“Our third year children have now begun to give Sandpaper Letter presentations to the first year,” said Casa South Montessori guide Pat. “It’s amazing to see how this simple act helps to create a caring and responsible community.”
The third year Casa child above is receiving a presentation from Casa South assistant Serena called Arranging Flowers. Each Montessori Casa environment receives fresh flowers each week that are used for this activity, and a flower in a small vase is placed on each table.
“Arranging flowers is about beautifying your environment,” said Pat. “It’s about fine motor skills, sequencing, mindfulness. It’s a very long sequence of steps.”
Casa South had a Montessori-guide-in-training visit the classroom last week, where he gave some presentations under the watchful eyes of some Casa experts.
“We welcomed Michael as our student-teacher from the Foundation [for Montessori Education],” said Pat. “He spent some time getting to know the children and gave a few presentations. He will be coming back in November to give even more presentations — the children are already looking forward to his return.”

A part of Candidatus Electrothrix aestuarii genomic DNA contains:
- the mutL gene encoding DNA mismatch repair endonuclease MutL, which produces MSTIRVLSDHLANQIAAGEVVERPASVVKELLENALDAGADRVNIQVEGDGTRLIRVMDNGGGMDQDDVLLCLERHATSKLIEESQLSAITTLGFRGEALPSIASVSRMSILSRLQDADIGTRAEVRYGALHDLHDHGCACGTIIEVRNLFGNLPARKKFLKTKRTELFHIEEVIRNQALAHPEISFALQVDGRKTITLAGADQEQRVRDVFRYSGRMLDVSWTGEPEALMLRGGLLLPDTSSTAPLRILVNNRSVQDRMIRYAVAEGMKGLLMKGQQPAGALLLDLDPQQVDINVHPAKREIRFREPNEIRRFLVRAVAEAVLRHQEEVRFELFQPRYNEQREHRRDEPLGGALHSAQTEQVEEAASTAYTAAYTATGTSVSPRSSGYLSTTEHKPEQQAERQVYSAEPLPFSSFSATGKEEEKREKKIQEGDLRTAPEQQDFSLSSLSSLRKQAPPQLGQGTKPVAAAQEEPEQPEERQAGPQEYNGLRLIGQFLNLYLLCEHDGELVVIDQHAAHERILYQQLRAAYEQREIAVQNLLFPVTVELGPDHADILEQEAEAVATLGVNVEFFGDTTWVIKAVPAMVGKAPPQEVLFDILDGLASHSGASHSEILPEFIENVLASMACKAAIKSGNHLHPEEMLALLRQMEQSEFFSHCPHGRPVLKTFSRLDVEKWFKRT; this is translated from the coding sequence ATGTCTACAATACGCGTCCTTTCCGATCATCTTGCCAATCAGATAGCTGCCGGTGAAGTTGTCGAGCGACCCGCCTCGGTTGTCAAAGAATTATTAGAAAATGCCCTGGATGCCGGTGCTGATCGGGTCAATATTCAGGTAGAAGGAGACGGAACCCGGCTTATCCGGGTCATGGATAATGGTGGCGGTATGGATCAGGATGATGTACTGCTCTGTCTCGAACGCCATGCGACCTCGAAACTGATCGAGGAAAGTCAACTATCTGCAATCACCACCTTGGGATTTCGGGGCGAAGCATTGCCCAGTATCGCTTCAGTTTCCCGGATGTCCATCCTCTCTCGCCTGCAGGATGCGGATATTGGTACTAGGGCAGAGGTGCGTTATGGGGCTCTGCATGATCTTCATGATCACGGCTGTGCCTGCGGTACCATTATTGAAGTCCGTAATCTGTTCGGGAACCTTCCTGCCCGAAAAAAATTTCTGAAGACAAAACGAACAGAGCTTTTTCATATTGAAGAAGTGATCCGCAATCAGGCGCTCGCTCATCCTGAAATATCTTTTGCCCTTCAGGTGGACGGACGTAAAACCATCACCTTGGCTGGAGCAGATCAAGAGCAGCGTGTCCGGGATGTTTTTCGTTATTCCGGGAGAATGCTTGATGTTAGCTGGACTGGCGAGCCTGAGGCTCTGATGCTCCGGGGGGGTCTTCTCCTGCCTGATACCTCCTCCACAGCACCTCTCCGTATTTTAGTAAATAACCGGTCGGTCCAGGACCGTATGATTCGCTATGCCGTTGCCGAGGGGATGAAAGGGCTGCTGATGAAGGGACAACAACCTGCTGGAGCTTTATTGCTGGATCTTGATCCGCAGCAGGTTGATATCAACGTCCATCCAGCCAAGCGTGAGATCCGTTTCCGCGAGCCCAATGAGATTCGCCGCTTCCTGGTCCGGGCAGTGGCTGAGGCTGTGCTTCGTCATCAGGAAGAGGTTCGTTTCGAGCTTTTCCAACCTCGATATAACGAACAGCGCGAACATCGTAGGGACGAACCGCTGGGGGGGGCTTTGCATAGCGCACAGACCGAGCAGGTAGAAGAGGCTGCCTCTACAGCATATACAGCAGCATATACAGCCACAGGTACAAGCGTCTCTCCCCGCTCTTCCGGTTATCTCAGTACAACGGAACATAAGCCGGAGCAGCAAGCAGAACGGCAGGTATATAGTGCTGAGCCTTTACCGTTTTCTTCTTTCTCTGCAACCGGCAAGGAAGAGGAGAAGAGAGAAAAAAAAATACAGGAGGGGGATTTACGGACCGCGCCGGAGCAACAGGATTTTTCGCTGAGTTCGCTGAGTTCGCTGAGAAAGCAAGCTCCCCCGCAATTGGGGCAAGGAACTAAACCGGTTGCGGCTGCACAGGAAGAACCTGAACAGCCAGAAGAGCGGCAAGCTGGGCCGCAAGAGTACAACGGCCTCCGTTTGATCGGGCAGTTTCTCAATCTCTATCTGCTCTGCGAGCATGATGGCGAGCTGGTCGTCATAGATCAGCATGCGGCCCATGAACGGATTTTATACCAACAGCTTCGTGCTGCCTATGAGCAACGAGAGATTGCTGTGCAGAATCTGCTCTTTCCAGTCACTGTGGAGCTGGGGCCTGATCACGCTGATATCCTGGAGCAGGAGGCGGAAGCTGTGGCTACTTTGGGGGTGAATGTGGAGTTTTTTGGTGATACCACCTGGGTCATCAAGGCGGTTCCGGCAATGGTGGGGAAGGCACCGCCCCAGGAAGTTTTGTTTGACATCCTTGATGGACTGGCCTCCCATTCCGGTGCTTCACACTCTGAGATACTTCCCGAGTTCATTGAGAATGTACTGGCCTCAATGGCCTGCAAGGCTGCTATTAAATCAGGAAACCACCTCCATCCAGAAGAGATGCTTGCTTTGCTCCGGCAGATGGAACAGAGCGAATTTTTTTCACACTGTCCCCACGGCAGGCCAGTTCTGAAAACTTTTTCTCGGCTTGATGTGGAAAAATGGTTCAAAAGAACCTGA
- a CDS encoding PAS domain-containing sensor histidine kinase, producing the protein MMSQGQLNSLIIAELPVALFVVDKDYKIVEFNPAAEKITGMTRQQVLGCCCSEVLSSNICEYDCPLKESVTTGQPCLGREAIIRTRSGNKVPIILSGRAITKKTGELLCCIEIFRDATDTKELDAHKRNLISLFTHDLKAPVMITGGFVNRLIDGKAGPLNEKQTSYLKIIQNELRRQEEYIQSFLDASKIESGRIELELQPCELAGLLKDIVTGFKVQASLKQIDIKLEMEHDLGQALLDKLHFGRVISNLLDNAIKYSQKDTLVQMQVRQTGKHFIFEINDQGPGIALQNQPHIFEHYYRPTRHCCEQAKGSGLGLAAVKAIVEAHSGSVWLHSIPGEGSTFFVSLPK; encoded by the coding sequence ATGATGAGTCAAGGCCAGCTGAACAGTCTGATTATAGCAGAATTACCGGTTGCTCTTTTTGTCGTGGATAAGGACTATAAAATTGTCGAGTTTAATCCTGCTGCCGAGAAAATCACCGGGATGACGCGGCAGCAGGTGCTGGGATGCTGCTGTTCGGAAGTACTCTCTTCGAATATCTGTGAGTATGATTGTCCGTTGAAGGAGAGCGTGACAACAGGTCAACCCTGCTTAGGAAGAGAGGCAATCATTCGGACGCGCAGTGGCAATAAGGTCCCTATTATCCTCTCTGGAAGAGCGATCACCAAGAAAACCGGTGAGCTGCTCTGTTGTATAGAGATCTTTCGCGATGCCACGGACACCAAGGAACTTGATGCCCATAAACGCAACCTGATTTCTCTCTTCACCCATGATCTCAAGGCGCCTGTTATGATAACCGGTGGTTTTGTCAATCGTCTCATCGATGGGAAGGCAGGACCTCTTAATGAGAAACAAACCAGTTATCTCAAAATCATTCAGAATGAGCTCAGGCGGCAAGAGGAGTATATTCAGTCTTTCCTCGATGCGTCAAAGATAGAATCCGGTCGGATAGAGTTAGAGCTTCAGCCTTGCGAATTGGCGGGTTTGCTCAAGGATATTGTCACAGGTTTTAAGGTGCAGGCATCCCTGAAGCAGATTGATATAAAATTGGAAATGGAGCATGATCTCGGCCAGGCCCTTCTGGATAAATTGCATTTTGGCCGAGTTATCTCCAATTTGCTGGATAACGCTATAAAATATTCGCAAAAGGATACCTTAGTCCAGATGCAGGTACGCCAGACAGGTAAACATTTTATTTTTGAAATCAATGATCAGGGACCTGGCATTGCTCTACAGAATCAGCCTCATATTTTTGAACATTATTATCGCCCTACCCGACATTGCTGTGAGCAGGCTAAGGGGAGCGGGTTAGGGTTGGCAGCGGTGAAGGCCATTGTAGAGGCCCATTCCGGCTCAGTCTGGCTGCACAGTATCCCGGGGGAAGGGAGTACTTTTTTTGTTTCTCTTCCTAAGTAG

“She’s copying a book out,” said Pat of the girl above, “and she’s a beautiful example of a senior Casa child that comes in and needs zero direction. She just comes in and does her work. She may not get done all of the things I need her to get done, but because she’s so focused on her work I just let her do what she needs to do.”
As to why it is so important to take this approach with children, Pat said, “You want them to have a balance, but if they feel the need, the intrinsic need to sit and be motivated to do that, with that kind of concentration, there’s no way I should break that up.”
“The bells are an awesome introduction to music,” said Pat. “It’s a C scale, so the bottom bells would be middle C on a piano. That’s a major scale set out [in the picture], we also have the accidentals but I don’t have them set out right now. It’s great ear training for them. They learn the names of the notes and, in the end, they actually write their own music.”
Pat also pointed out an interesting relation between the work with the bells and literacy education in Casa:
“Because music is a language, it follows exactly the same sequence as learning language does. You introduce the actual sounds — the sound of the note, then you give the name of the note, and then how it sounds correctly, so you take out some vowels and mix them up and they have to re-arrange them and put them back in order, and then they move on to write and read.”